Hoyt also must train her body for the physicality of the opera, which requires her voice to ascend and descend across a two-octave range, carrying the melodies from a low-F to a high-B. The caloric expenditure is shockingly high, she says, as is the strain on the voice; so as not to collapse during a performance, Hoyt does high intensity interval training during her year of solo work.

She also does vocal training, which isn’t always pretty. It’s a lot of repetition and a lot of trial and error. Thankfully, her next-door neighbours in St. Boniface don’t mind. “They can hear me, and they tell me they enjoy it,” she says.

After the solo preparation, which differs for each performer depending on their preferences and roles, performers must then combine their individual efforts under the watchful eye of the director. For La Cenerentola, the eye belongs to Rob Herriot, who oversaw a previous production of the classic tale in Edmonton in 2017.

“The biggest challenge in this show is that it is not what Disney produced,” says Herriot. There’s no fairy godmother, no pumpkin, and in the place of the glass slipper are a pair of bracelets which serve as the link of love between prince and princess. Going against audience expectation, while acknowledging it, makes for an interesting theatrical framing strategy.

Rather than dressing the characters in period wear from the Middle Ages, the cast of La Cenerentola will be dressed in the sharp garb of the mid-20th-century modern era, in costumes styled by Deanna Finnman, on loan from the Edmonton Opera.

When Finnman suggested to Herriot the 1950s as a suitable era for the story, the director was initially aghast. “I thought, ‘Oh my god. Not poodle skirts and Fonzie,’” Herriot says. “And she said, ‘No, no, no. It’s Italian haute couture.’”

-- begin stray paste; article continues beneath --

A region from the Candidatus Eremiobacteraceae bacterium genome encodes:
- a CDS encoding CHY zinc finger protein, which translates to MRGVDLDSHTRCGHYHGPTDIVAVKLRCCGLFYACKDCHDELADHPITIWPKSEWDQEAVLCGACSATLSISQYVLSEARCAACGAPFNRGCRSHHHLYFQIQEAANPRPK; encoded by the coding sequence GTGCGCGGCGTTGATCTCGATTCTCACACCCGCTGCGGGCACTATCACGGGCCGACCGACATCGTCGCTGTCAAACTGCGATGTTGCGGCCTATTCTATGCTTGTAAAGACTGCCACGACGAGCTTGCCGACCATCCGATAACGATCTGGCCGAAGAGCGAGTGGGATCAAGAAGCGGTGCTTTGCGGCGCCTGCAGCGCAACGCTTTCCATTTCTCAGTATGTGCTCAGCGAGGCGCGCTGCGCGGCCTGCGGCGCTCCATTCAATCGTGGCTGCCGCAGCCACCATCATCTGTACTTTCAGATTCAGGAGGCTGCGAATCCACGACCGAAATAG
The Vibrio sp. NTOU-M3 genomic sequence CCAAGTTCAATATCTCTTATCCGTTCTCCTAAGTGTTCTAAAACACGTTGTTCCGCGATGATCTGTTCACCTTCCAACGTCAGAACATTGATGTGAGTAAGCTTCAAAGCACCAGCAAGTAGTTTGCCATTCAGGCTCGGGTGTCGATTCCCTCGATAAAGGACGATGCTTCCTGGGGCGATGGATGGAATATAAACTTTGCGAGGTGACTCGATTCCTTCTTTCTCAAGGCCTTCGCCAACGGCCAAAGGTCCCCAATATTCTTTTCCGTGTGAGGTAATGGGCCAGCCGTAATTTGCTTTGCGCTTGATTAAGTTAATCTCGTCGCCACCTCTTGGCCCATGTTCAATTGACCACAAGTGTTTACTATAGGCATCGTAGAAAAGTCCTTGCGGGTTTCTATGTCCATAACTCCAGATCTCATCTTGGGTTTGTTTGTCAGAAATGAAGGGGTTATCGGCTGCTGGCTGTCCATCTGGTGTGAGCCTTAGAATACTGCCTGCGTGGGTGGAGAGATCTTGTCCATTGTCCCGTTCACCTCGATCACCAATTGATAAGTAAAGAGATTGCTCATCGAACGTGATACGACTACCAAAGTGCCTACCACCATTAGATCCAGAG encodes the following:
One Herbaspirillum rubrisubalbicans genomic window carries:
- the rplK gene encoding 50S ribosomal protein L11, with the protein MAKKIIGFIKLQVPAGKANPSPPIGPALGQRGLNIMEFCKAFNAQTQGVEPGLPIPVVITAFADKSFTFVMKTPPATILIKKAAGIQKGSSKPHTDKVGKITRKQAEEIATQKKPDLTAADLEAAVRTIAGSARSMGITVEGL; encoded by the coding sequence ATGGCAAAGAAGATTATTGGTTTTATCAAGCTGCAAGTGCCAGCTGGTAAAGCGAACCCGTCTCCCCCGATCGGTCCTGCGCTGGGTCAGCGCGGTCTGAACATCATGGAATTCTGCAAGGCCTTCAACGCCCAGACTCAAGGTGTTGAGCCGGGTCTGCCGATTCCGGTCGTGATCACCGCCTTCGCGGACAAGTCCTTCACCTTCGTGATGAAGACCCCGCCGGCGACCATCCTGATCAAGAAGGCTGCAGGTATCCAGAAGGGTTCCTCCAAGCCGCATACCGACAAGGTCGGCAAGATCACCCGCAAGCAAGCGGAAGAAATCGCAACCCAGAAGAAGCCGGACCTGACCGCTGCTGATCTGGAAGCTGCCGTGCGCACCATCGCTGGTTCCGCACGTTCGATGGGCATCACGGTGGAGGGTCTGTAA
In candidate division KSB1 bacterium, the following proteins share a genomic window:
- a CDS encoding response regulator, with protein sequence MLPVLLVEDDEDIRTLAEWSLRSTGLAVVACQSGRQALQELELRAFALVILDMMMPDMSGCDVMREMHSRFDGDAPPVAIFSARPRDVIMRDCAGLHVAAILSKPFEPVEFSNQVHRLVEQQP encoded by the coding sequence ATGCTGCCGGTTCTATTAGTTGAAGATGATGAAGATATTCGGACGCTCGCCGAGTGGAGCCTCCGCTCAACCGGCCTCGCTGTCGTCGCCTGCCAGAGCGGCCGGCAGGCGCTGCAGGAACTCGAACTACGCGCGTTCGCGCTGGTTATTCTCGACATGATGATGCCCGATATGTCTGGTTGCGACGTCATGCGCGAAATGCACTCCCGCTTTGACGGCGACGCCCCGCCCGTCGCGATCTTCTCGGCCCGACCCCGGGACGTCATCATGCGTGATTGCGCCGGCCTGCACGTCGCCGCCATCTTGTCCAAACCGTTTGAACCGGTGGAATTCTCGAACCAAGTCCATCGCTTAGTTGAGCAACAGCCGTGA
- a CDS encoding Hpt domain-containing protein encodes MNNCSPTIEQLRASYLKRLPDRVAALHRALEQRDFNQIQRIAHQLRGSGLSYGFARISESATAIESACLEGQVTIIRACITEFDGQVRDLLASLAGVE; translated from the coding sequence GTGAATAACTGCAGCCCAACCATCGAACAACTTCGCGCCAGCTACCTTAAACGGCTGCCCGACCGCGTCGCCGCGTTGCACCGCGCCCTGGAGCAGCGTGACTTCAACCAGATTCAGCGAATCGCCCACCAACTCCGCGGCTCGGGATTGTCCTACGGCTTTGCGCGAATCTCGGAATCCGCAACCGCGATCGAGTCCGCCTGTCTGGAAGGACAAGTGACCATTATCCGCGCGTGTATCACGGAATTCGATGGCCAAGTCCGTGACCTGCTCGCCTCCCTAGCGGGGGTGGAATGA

The wardrobe is huge: there are three costume changes in the first 10 minutes, says Herriot, and the ugly stepsisters go on a huge shopping spree, packing their closets to the gills.

“The 1950s were an iconic period in fashion history, where the appearance told the story,” the director says. “It’s seen by some as an innocent reset from the war years.”

To echo the costuming, set designer Sheldon Johnson dipped into the mid-century-modern styles of architecture, which will look familiar to Winnipeg audiences, readers of Dwell magazine and scrollers of interior-design Pinterest. The sets, says Herriot, are a true highlight.

Hoyt, who moved to Winnipeg seven years ago to train with acclaimed vocal coach Tracy Dahl, is effusive in her praise of the cast and crew, who made the best of a difficult situation when the pandemic delayed the initially targeted April debut of La Cenerentola.

Spending more time with the work before performing it live turned out to be a bit of a blessing, Hoyt says. It allowed her to get more attached to the story, which means so much to so many.

This isn’t just talk: When reciting her favourite canzonetta from the show, tears ball up in the corners of her eyes when thinking about her character’s kindness, which wins out in the end.

The waterworks can’t happen on stage, she says. “My job is to make the audience feel that way instead.”

She wipes her eyes. “It’s just so easy to get choked up.”


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Ben Waldman

Ben Waldman

Ben Waldman covers a little bit of everything for the Free Press.